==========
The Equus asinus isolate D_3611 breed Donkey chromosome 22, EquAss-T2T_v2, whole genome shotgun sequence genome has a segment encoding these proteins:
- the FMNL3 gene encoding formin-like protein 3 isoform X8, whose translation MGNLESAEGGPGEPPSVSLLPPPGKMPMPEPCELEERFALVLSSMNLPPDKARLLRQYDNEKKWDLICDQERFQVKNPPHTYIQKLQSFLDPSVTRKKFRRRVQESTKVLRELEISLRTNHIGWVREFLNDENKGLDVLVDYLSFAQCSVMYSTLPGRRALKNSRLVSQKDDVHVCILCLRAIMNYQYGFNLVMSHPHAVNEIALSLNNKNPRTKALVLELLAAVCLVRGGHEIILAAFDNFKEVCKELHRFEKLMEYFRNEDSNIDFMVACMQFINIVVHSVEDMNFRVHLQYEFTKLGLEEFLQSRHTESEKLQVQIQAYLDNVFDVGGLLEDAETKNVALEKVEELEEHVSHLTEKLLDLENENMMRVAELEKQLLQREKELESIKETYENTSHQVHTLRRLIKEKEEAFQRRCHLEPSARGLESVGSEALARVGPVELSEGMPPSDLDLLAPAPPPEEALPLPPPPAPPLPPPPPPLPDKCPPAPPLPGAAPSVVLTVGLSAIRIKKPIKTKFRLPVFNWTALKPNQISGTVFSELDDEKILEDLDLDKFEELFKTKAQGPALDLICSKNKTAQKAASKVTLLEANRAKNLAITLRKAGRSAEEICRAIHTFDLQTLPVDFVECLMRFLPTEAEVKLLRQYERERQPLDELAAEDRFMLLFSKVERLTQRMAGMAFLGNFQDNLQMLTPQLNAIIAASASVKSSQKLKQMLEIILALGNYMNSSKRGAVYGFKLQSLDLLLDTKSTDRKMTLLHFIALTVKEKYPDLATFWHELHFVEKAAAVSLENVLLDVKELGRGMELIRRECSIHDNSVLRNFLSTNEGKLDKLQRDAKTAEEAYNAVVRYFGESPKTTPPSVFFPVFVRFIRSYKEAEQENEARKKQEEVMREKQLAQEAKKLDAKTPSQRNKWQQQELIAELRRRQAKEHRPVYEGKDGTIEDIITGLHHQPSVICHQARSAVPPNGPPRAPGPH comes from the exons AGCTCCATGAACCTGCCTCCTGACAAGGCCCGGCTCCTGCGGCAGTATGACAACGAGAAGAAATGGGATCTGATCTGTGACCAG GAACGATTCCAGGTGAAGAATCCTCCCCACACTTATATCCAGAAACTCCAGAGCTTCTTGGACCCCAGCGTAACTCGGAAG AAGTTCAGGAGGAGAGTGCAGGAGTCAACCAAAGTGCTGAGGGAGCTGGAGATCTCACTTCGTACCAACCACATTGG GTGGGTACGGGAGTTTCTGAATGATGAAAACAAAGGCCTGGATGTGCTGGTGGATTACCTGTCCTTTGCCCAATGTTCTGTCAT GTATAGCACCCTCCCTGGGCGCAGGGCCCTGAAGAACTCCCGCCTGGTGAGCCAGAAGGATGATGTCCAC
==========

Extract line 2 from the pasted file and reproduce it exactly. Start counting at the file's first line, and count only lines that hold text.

- the FMNL3 gene encoding formin-like protein 3 isoform X8, whose translation MGNLESAEGGPGEPPSVSLLPPPGKMPMPEPCELEERFALVLSSMNLPPDKARLLRQYDNEKKWDLICDQERFQVKNPPHTYIQKLQSFLDPSVTRKKFRRRVQESTKVLRELEISLRTNHIGWVREFLNDENKGLDVLVDYLSFAQCSVMYSTLPGRRALKNSRLVSQKDDVHVCILCLRAIMNYQYGFNLVMSHPHAVNEIALSLNNKNPRTKALVLELLAAVCLVRGGHEIILAAFDNFKEVCKELHRFEKLMEYFRNEDSNIDFMVACMQFINIVVHSVEDMNFRVHLQYEFTKLGLEEFLQSRHTESEKLQVQIQAYLDNVFDVGGLLEDAETKNVALEKVEELEEHVSHLTEKLLDLENENMMRVAELEKQLLQREKELESIKETYENTSHQVHTLRRLIKEKEEAFQRRCHLEPSARGLESVGSEALARVGPVELSEGMPPSDLDLLAPAPPPEEALPLPPPPAPPLPPPPPPLPDKCPPAPPLPGAAPSVVLTVGLSAIRIKKPIKTKFRLPVFNWTALKPNQISGTVFSELDDEKILEDLDLDKFEELFKTKAQGPALDLICSKNKTAQKAASKVTLLEANRAKNLAITLRKAGRSAEEICRAIHTFDLQTLPVDFVECLMRFLPTEAEVKLLRQYERERQPLDELAAEDRFMLLFSKVERLTQRMAGMAFLGNFQDNLQMLTPQLNAIIAASASVKSSQKLKQMLEIILALGNYMNSSKRGAVYGFKLQSLDLLLDTKSTDRKMTLLHFIALTVKEKYPDLATFWHELHFVEKAAAVSLENVLLDVKELGRGMELIRRECSIHDNSVLRNFLSTNEGKLDKLQRDAKTAEEAYNAVVRYFGESPKTTPPSVFFPVFVRFIRSYKEAEQENEARKKQEEVMREKQLAQEAKKLDAKTPSQRNKWQQQELIAELRRRQAKEHRPVYEGKDGTIEDIITGLHHQPSVICHQARSAVPPNGPPRAPGPH comes from the exons AGCTCCATGAACCTGCCTCCTGACAAGGCCCGGCTCCTGCGGCAGTATGACAACGAGAAGAAATGGGATCTGATCTGTGACCAG GAACGATTCCAGGTGAAGAATCCTCCCCACACTTATATCCAGAAACTCCAGAGCTTCTTGGACCCCAGCGTAACTCGGAAG AAGTTCAGGAGGAGAGTGCAGGAGTCAACCAAAGTGCTGAGGGAGCTGGAGATCTCACTTCGTACCAACCACATTGG GTGGGTACGGGAGTTTCTGAATGATGAAAACAAAGGCCTGGATGTGCTGGTGGATTACCTGTCCTTTGCCCAATGTTCTGTCAT GTATAGCACCCTCCCTGGGCGCAGGGCCCTGAAGAACTCCCGCCTGGTGAGCCAGAAGGATGATGTCCAC